A few months ago, my son, Buddy, decided he wanted to go to an open audition for the WGBH TV show, Fetch. In our family of four we have one rule for our children, Jasmine and Buddy, “Be whatever you want to be and Venus and I will do our best to support you in it.”
Buddy showed up to the audition with 2200 other children. Buddy’s confidence from the very first audition was extremely high. He told Venus he was a shoo-in.
Buddy got called back four times. And at the fourth audition, Buddy was one of five boys and thirteen girls remaining. Buddy reported that he felt he did extremely well during his audition and Venus had spent much time with him helping to prepare. For Fetch only three boys and three girls would be chosen. So after Buddy’s fourth audition, we were all nervously excited that Buddy was assured a spot on the show.
Three days ago, Buddy, Jasmine and Venus, came back from a trip to the museum. I was working from home and had already received a phone call from the audition company and had learned the results of Buddy’s last try-out. When Buddy entered the house, he immediately checked the phone messages and noticed that the casting agency had called. Venus was already in my office when Buddy came and stood in front of me apprehensively waiting for an answer. I looked at him and with no words I slowly shook my head from left to right, signifying he did not make the final cut.
Buddy looked at me, stood up straight and said, “I didn’t get it? OK. That’s OK.” At the very moment I was so proud of him because my twelve-year-old son was being so very brave. I took Buddy on my knee, put my arms around him, looked directly in his eyes and spoke to him softly.
“Buddy, it’s OK to feel whatever it is you want to feel right now. I personally feel angry that they did not choose you, I feel hurt and sad because I feel they made a big mistake by not choosing you. You are my son and you are such an amazing kid and I have that right to feel this way. So, you go ahead and feel whatever you want to feel right now.”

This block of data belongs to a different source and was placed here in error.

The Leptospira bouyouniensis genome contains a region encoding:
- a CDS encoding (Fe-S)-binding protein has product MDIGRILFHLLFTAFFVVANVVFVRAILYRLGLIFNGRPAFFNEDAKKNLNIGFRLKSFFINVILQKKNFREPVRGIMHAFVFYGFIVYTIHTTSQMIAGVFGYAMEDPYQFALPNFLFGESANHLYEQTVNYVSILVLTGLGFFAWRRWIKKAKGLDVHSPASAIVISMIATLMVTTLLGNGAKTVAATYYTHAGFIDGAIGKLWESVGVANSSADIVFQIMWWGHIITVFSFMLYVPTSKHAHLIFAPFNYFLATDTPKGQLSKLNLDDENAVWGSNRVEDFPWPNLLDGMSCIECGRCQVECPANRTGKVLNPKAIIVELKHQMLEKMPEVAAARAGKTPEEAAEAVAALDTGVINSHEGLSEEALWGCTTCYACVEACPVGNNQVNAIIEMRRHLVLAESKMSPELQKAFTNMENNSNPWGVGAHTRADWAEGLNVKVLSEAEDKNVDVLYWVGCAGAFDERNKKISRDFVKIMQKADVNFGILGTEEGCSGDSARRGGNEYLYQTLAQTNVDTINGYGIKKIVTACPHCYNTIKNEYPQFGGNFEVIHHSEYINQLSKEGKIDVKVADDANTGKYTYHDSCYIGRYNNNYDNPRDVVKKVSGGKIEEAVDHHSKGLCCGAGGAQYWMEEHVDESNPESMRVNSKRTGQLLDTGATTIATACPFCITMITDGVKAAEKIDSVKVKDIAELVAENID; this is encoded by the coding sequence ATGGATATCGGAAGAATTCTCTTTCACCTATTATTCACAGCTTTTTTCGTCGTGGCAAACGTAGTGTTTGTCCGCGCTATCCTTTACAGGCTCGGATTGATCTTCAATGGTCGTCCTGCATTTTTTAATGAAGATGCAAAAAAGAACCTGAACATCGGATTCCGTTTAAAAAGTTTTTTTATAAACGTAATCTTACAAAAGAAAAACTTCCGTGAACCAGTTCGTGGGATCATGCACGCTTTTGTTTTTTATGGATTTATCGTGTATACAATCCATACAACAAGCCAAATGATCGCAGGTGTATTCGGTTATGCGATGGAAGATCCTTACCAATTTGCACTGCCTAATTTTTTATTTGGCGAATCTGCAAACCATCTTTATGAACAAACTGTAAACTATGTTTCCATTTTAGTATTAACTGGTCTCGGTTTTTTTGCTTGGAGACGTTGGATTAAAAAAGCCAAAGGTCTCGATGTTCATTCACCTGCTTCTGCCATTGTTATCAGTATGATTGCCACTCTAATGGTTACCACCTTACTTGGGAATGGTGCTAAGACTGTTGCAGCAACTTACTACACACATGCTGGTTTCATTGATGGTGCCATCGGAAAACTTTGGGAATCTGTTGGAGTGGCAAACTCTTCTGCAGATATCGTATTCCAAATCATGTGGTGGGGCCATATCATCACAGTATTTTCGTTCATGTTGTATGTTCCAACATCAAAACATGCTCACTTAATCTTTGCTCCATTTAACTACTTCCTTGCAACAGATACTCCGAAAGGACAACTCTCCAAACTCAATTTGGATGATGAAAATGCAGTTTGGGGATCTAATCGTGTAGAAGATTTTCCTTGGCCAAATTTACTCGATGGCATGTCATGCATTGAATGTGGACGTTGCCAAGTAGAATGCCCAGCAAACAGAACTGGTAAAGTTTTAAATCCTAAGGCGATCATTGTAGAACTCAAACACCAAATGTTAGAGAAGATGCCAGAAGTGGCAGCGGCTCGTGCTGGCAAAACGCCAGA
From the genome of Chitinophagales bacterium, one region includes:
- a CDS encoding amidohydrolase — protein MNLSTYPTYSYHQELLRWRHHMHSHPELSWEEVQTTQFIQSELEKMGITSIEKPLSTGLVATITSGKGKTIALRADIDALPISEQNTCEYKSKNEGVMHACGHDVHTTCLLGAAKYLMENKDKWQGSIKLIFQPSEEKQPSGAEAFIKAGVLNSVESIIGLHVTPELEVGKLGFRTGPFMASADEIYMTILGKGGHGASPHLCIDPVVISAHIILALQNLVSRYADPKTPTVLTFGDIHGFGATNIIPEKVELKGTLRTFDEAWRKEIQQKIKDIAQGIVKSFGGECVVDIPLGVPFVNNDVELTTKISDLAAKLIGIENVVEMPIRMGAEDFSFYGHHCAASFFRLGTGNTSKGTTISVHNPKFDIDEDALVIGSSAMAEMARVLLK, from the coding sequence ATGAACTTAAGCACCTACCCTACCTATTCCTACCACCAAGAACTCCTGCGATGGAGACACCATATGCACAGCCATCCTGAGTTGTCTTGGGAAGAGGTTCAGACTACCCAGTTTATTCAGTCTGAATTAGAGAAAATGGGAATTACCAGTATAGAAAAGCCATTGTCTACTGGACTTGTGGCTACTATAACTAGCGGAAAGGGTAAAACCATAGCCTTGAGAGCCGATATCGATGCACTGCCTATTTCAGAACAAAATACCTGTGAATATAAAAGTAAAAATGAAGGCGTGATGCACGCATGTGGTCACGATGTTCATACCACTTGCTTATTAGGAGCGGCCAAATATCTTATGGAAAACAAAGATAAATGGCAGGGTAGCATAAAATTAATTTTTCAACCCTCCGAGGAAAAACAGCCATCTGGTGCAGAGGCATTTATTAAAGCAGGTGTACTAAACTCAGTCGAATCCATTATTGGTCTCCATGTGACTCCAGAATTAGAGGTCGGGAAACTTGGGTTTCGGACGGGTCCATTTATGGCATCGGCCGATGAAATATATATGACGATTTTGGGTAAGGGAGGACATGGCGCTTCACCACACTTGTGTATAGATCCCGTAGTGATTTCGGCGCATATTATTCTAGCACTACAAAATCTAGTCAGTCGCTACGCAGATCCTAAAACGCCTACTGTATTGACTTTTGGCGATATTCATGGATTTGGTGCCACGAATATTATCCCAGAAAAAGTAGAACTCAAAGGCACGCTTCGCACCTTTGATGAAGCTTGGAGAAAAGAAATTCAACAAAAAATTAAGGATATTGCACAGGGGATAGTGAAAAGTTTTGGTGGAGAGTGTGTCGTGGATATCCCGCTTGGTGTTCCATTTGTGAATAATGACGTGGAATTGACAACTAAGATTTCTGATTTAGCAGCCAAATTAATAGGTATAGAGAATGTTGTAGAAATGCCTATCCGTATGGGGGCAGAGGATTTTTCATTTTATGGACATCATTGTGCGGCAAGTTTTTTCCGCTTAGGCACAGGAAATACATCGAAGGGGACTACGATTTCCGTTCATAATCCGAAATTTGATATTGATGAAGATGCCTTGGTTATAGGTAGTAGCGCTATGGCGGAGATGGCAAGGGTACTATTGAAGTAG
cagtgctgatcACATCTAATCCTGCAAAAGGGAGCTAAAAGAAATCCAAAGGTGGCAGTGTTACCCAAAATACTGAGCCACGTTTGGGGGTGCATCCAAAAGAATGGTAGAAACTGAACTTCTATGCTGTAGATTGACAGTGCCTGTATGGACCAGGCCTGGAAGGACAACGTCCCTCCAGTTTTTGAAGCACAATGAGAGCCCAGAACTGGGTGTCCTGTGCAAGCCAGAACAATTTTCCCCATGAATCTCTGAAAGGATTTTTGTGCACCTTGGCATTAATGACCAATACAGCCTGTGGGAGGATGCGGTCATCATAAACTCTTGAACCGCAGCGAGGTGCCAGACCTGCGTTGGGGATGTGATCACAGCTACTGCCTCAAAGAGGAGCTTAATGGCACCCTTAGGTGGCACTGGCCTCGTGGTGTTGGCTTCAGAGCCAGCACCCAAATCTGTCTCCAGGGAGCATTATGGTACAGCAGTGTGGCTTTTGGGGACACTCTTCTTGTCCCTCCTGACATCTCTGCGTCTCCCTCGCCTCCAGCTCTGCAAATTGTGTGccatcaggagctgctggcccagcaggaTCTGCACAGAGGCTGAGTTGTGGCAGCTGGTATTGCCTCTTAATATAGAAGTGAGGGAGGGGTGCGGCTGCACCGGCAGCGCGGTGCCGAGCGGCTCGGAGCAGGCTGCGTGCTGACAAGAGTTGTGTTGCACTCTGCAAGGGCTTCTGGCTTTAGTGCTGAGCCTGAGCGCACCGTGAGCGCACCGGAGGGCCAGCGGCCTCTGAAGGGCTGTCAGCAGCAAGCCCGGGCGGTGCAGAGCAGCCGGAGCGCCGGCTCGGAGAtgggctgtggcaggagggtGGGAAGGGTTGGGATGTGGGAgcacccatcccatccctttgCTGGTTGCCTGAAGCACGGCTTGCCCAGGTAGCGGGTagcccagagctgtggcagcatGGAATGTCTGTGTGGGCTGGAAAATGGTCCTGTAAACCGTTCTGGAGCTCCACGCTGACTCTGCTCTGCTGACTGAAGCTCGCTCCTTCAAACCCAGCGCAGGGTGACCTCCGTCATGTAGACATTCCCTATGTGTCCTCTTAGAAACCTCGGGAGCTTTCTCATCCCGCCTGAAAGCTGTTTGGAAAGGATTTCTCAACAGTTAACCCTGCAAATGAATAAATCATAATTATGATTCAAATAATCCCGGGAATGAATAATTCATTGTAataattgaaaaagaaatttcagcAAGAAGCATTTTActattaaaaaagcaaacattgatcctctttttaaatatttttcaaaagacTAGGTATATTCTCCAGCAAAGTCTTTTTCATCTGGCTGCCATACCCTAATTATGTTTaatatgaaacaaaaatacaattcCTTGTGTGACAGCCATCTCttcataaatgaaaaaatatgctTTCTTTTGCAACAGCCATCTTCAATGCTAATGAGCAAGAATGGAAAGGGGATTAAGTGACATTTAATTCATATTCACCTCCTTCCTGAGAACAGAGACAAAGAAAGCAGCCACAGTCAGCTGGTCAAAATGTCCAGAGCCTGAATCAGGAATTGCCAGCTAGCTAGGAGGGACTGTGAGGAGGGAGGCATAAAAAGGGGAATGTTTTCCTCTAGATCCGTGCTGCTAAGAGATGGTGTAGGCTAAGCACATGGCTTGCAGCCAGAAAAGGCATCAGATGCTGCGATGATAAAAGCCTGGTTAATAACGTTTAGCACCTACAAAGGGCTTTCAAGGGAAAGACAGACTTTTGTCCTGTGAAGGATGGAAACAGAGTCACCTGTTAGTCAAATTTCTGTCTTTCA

At that moment, tears were rolling down my cheeks, Buddy’s eyes started to well up and I held him for a while as he cried on my shoulder. Buddy then turned to mom, stretched out his arms and Venus and I both put our arms around him and enveloped him with our warmth, love and assurance.
I realize now, that this event in Buddy’s life was a pivotal moment for all of us.
When Buddy was younger, if he bruised or cut himself while playing, Venus or I would put some Bactine on his cut, wipe the blood away, place a Band-Aid on it, give him a hug and assure him that everything was going to be OK.
As parents we know small cuts, scrapes and bruises eventually go away and leave no scars. We also know that the pain our children feel, when they hurt themselves, is temporary. Soon they may forget the pain they felt and perhaps even the memory of the accident, once the scar disappears.
This was a pivotal event for our family because the wound that Buddy received was so very different from the ones he received when he was younger.
The wound that Buddy received cut deeply, it was open and it was “bleeding.” But, Venus and I could not simply spray Bactine on his wound, wipe the blood away and place a Band-Aid on it. Neither could we rush him to an emergency room, hand him off to a surgeon, and say, “Repair him. Make this all go away”.
Buddy took his first steps into Manhood. He dared to ask of himself to take a chance on something that he wanted so very much. Buddy knew there was a chance that if he auditioned for Fetch, they might say no. But he also knew they might say yes.
The wound that Buddy received from this experience will heal. The “bleeding” will slow, then cease, and the wound will close. But, it will leave a scar.
Venus and I cannot prevent Buddy (or Jasmine, for that matter) from getting wounded along their way through this wonderful experience we call life. Nor should we. It is not our place to shield them from every possible thing that could bring them harm and pain – things that could leave them with invisible, indelible scars they may carry throughout the rest of their lives. Pain, sorrow, joy, laughter, love… All are part of a full and rich life experience.
What I learned most from this experience? Just to show up. Just be there. To put my arms around Buddy, and tell him I love him and that it’s OK. “It’s OK.”